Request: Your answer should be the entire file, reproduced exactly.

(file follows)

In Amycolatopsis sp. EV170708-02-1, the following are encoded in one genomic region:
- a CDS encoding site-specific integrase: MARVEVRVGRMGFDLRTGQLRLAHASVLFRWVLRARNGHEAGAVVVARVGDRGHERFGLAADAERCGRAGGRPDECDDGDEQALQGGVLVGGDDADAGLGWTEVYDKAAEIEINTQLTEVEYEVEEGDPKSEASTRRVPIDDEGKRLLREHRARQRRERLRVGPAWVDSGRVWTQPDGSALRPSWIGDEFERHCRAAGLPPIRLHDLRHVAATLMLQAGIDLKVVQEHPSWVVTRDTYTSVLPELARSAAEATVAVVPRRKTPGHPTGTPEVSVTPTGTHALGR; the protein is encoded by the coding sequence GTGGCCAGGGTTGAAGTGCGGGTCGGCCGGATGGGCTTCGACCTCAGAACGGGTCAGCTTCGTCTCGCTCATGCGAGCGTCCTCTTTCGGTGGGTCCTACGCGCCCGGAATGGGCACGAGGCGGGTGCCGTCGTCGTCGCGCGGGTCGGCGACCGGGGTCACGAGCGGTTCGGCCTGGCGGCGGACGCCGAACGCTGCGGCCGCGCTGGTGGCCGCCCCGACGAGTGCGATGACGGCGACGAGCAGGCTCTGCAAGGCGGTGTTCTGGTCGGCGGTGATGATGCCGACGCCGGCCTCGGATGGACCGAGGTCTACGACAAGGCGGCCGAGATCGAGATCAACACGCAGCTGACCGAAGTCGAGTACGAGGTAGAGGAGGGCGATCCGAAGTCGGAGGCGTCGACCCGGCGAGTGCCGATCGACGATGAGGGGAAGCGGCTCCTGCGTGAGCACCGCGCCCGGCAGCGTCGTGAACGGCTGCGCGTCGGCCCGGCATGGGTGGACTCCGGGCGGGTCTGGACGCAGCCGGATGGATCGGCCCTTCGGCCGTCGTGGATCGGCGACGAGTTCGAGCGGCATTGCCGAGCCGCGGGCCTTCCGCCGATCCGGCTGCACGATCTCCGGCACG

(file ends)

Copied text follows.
In Amycolatopsis sp. EV170708-02-1, the following are encoded in one genomic region:
- a CDS encoding site-specific integrase: MARVEVRVGRMGFDLRTGQLRLAHASVLFRWVLRARNGHEAGAVVVARVGDRGHERFGLAADAERCGRAGGRPDECDDGDEQALQGGVLVGGDDADAGLGWTEVYDKAAEIEINTQLTEVEYEVEEGDPKSEASTRRVPIDDEGKRLLREHRARQRRERLRVGPAWVDSGRVWTQPDGSALRPSWIGDEFERHCRAAGLPPIRLHDLRHVAATLMLQAGIDLKVVQEHPSWVVTRDTYTSVLPELARSAAEATVAVVPRRKTPGHPTGTPEVSVTPTGTHALGR; the protein is encoded by the coding sequence GTGGCCAGGGTTGAAGTGCGGGTCGGCCGGATGGGCTTCGACCTCAGAACGGGTCAGCTTCGTCTCGCTCATGCGAGCGTCCTCTTTCGGTGGGTCCTACGCGCCCGGAATGGGCACGAGGCGGGTGCCGTCGTCGTCGCGCGGGTCGGCGACCGGGGTCACGAGCGGTTCGGCCTGGCGGCGGACGCCGAACGCTGCGGCCGCGCTGGTGGCCGCCCCGACGAGTGCGATGACGGCGACGAGCAGGCTCTGCAAGGCGGTGTTCTGGTCGGCGGTGATGATGCCGACGCCGGCCTCGGATGGACCGAGGTCTACGACAAGGCGGCCGAGATCGAGATCAACACGCAGCTGACCGAAGTCGAGTACGAGGTAGAGGAGGGCGATCCGAAGTCGGAGGCGTCGACCCGGCGAGTGCCGATCGACGATGAGGGGAAGCGGCTCCTGCGTGAGCACCGCGCCCGGCAGCGTCGTGAACGGCTGCGCGTCGGCCCGGCATGGGTGGACTCCGGGCGGGTCTGGACGCAGCCGGATGGATCGGCCCTTCGGCCGTCGTGGATCGGCGACGAGTTCGAGCGGCATTGCCGAGCCGCGGGCCTTCCGCCGATCCGGCTGCACGATCTCCGGCACG